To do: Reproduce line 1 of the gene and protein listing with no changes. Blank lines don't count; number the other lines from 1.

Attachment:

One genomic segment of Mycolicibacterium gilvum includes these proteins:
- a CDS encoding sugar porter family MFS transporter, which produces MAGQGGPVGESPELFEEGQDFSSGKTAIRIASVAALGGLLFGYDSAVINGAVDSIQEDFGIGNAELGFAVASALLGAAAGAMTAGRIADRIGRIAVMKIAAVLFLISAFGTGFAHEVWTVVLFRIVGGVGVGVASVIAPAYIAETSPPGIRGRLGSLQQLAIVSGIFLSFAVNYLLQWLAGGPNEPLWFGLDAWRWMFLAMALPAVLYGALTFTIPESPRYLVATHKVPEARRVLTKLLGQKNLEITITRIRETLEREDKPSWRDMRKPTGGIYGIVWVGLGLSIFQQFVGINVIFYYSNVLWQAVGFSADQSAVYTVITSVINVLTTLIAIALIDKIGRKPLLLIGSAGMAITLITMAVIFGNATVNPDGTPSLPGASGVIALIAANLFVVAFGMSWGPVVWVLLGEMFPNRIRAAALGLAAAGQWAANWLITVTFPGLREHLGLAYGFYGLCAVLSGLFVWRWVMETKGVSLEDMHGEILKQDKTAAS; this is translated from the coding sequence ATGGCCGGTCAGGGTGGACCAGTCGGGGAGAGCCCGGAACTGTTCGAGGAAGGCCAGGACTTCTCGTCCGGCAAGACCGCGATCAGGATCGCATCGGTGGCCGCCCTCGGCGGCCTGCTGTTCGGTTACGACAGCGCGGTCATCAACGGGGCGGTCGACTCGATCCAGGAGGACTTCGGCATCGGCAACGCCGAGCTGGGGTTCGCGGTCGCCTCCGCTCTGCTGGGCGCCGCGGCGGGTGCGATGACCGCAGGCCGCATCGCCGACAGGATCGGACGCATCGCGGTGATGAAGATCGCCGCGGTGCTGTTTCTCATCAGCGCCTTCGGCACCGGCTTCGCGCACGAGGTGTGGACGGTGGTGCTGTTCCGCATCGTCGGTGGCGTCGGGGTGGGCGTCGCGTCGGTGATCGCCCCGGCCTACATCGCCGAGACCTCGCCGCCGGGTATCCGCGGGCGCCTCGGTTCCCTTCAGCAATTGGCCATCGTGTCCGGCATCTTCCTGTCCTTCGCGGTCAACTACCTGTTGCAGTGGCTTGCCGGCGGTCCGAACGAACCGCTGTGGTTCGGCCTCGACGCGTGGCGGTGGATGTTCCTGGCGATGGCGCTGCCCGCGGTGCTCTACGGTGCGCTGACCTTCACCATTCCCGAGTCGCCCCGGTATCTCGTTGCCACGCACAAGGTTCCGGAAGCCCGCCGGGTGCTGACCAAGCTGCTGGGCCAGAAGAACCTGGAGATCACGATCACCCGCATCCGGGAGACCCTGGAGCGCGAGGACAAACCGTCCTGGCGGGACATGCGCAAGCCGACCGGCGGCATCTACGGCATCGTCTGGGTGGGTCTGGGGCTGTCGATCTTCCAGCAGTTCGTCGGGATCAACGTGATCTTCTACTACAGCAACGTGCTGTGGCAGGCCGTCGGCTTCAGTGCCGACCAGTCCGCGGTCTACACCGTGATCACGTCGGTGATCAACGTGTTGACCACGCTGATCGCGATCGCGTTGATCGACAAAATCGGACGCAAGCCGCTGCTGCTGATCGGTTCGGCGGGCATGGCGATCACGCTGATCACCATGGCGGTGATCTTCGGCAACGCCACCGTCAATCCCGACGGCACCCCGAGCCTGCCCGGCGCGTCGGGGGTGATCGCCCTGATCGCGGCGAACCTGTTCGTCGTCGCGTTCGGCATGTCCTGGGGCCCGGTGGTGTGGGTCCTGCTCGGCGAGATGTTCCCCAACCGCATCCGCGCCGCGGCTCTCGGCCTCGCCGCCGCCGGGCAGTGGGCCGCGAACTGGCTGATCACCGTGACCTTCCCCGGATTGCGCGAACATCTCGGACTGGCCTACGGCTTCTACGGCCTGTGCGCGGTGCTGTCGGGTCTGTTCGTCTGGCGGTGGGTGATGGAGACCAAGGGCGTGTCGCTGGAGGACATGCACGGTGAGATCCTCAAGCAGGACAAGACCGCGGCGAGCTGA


One genomic segment of Mycolicibacterium gilvum includes these proteins: